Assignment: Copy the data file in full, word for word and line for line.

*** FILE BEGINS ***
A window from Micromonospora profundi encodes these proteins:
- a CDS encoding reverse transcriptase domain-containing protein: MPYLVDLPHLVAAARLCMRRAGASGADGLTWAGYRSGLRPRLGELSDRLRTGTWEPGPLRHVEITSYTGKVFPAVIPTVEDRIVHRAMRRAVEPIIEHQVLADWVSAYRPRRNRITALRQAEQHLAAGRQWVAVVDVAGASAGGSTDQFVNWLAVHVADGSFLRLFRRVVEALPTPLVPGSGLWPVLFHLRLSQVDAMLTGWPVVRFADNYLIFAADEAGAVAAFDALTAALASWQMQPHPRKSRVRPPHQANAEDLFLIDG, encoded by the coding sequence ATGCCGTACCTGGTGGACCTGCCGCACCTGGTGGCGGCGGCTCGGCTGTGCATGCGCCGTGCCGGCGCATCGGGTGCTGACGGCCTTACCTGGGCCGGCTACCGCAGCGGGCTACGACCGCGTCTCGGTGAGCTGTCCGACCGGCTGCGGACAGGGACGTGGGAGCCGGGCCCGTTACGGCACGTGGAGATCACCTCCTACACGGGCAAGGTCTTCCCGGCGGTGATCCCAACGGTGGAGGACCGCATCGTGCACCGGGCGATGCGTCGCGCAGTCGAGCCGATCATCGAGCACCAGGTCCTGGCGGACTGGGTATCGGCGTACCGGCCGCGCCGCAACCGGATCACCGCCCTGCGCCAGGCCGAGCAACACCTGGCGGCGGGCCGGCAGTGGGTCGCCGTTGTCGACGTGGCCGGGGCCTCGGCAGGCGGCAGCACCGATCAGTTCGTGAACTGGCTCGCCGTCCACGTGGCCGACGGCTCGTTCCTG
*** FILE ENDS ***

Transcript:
A window from Micromonospora profundi encodes these proteins:
- a CDS encoding reverse transcriptase domain-containing protein: MPYLVDLPHLVAAARLCMRRAGASGADGLTWAGYRSGLRPRLGELSDRLRTGTWEPGPLRHVEITSYTGKVFPAVIPTVEDRIVHRAMRRAVEPIIEHQVLADWVSAYRPRRNRITALRQAEQHLAAGRQWVAVVDVAGASAGGSTDQFVNWLAVHVADGSFLRLFRRVVEALPTPLVPGSGLWPVLFHLRLSQVDAMLTGWPVVRFADNYLIFAADEAGAVAAFDALTAALASWQMQPHPRKSRVRPPHQANAEDLFLIDG, encoded by the coding sequence ATGCCGTACCTGGTGGACCTGCCGCACCTGGTGGCGGCGGCTCGGCTGTGCATGCGCCGTGCCGGCGCATCGGGTGCTGACGGCCTTACCTGGGCCGGCTACCGCAGCGGGCTACGACCGCGTCTCGGTGAGCTGTCCGACCGGCTGCGGACAGGGACGTGGGAGCCGGGCCCGTTACGGCACGTGGAGATCACCTCCTACACGGGCAAGGTCTTCCCGGCGGTGATCCCAACGGTGGAGGACCGCATCGTGCACCGGGCGATGCGTCGCGCAGTCGAGCCGATCATCGAGCACCAGGTCCTGGCGGACTGGGTATCGGCGTACCGGCCGCGCCGCAACCGGATCACCGCCCTGCGCCAGGCCGAGCAACACCTGGCGGCGGGCCGGCAGTGGGTCGCCGTTGTCGACGTGGCCGGGGCCTCGGCAGGCGGCAGCACCGATCAGTTCGTGAACTGGCTCGCCGTCCACGTGGCCGACGGCTCGTTCCTG